A multidisciplinary team of George Mason University professors will partner with IBM to research imminent advancements in the electric power industry, changes that will challenge cybersecurity for the more than 3,000 electric companies in the United States.
IBM has selected the multidisciplinary team, including representatives from the School of Business, the Volgenau School of Engineering, the Center for Infrastructure Protection and Homeland Security and the School of Public Policy, to receive a prestigious Shared University Research Award.
Power companies are shifting operations to smart grids connected to each other and to the Internet, and that creates potential cybersecurity issues not only for the prominent electric corporations but the 800 co-ops around the country.
The joint research team's goal is to determine actions the companies can take regarding security, technology, policy, leadership and management of the grids and convey those findings to the power and control system industries and their regulators.
"Historically, the elements of the electric power industry have been isolated and not connected to communication networks or the Internet. More and more connections are happening," says J.P. Auffret, director of the Master of Science in Technology Management and MS in Management of Secure Information Systems programs in the School of Business. He is the faculty lead on the project.
"The IT systems and control systems were never meant for that," Auffret says. "It's going to be a vastly different world three, five and 10 years from now for the power companies. Their overall cybersecurity is dependent upon the cybersecurity of even the smallest companies."
The IBM award was facilitated by Sarah Nutter, dean of the School of Business, and Mason alumna Anne Altman, general manager of IBM U. S. Federal and Government Industries. Altman is a former member of the university's Board of Visitors.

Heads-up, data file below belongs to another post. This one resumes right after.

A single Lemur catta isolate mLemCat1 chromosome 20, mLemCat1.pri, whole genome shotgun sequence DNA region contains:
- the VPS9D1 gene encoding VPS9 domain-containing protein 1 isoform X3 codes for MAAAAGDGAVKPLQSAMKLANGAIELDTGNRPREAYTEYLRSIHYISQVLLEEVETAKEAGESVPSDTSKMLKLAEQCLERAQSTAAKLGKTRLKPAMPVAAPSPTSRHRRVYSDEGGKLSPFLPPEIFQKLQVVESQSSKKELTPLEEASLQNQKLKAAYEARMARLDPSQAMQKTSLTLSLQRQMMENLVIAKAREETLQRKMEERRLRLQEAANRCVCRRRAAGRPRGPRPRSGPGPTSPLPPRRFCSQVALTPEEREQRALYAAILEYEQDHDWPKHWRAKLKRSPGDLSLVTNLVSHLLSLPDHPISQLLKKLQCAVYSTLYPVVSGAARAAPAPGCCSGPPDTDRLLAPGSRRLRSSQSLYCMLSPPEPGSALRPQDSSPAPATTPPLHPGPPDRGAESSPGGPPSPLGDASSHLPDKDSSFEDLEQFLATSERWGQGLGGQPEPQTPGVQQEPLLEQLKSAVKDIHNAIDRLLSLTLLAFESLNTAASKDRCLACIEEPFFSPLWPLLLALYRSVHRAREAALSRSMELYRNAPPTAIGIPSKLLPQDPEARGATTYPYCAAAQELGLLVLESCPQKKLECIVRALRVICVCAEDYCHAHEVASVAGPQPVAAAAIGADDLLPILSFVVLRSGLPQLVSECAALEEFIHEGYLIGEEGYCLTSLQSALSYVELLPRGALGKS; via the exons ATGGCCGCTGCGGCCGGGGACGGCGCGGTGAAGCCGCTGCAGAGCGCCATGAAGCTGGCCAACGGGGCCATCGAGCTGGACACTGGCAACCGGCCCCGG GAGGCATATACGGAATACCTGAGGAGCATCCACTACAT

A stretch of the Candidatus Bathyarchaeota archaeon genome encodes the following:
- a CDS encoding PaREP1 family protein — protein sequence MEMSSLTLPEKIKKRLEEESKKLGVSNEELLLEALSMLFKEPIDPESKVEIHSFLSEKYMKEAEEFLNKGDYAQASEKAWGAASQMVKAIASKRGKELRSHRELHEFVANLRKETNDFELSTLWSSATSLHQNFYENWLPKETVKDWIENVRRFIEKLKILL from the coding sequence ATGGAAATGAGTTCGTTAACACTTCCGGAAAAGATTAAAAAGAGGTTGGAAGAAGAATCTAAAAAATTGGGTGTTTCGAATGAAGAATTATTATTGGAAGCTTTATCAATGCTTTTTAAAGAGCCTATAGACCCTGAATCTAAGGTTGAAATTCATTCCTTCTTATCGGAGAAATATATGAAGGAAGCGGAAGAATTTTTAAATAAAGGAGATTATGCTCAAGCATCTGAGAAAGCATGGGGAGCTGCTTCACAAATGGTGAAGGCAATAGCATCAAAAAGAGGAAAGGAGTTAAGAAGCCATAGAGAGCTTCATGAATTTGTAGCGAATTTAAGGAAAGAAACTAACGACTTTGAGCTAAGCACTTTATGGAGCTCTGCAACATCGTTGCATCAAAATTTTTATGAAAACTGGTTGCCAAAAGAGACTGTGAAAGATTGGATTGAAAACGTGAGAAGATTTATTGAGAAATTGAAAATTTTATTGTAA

"The evolving threat landscape poised to challenge the electric power generation, transmission and distribution industry and the smart grid will require innovation breakthroughs at every link in the end-to-end supply chain, from industrial control system design and manufacturing, computer systems design, information management, security, regulation and policy," says Jane Snowdon, chief innovation officer for U.S. Federal. "Advances will require the combined resources and collaboration of academia, government and industry. IBM looks forward to working with George Mason to promote basic research in problems of national importance."
In addition to conducting their joint research, the Mason and IBM team also will have focus groups and workshops with power and control system industry executives, government agencies and regulators and other experts in the field to help develop recommendations for their final report.
"It's wonderful," Auffret says, "because IBM has such expertise and history of working in many, many industries with information technology, but they're also being a leader in the whole smart city and grid areas."
Joining Auffret on the Mason team are Angelos Stavrou, associate professor of computer science in the Volgenau School of Engineering and associate director of the university's Center for Secure Information Systems; Kumar Mehta, associate professor in the School of Business; Mark Troutman, associate director of the university's Center for Infrastructure Protection and Homeland Security; and Christine Pommerening, research assistant professor and director of the Master of Public Policy in the School of Public Policy.
The primary IBM participants are Snowdon; Peter Allor, security strategist, Critical Infrastructure Group, U.S. Federal; Jeffrey Katz, chief technology officer, Electric and Energy Utilities; and Diana Kelley, application security strategist.